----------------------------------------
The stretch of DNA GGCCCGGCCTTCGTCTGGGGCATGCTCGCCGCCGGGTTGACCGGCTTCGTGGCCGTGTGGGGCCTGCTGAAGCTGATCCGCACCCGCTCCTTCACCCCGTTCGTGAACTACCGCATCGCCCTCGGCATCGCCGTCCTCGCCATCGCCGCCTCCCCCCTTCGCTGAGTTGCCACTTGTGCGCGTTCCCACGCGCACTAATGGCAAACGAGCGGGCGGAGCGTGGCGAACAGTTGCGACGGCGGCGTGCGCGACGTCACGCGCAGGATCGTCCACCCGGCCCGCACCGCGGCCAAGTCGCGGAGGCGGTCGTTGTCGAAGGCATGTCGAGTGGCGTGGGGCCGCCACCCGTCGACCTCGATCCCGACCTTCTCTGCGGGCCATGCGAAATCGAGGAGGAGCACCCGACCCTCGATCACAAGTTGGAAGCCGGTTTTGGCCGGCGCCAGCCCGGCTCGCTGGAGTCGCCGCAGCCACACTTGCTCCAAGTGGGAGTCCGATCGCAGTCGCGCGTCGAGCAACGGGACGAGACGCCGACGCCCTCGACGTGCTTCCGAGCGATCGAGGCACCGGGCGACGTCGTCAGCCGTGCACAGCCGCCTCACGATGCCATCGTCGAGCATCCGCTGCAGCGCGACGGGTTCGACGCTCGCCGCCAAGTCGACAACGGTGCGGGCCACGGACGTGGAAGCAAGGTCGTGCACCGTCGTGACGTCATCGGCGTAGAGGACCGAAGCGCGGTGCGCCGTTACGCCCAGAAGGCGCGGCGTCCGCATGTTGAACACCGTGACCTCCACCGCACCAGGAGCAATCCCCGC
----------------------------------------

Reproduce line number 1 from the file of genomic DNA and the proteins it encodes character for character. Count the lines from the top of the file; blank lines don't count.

The stretch of DNA GGCCCGGCCTTCGTCTGGGGCATGCTCGCCGCCGGGTTGACCGGCTTCGTGGCCGTGTGGGGCCTGCTGAAGCTGATCCGCACCCGCTCCTTCACCCCGTTCGTGAACTACCGCATCGCCCTCGGCATCGCCGTCCTCGCCATCGCCGCCTCCCCCCTTCGCTGAGTTGCCACTTGTGCGCGTTCCCACGCGCACTAATGGCAAACGAGCGGGCGGAGCGTGGCGAACAGTTGCGACGGCGGCGTGCGCGACGTCACGCGCAGGATCGTCCACCCGGCCCGCACCGCGGCCAAGTCGCGGAGGCGGTCGTTGTCGAAGGCATGTCGAGTGGCGTGGGGCCGCCACCCGTCGACCTCGATCCCGACCTTCTCTGCGGGCCATGCGAAATCGAGGAGGAGCACCCGACCCTCGATCACAAGTTGGAAGCCGGTTTTGGCCGGCGCCAGCCCGGCTCGCTGGAGTCGCCGCAGCCACACTTGCTCCAAGTGGGAGTCCGATCGCAGTCGCGCGTCGAGCAACGGGACGAGACGCCGACGCCCTCGACGTGCTTCCGAGCGATCGAGGCACCGGGCGACGTCGTCAGCCGTGCACAGCCGCCTCACGATGCCATCGTCGAGCATCCGCTGCAGCGCGACGGGTTCGACGCTCGCCGCCAAGTCGACAACGGTGCGGGCCACGGACGTGGAAGCAAGGTCGTGCACCGTCGTGACGTCATCGGCGTAGAGGACCGAAGCGCGGTGCGCCGTTACGCCCAGAAGGCGCGGCGTCCGCATGTTGAACACCGTGACCTCCACCGCACCAGGAGCAATCCCCGC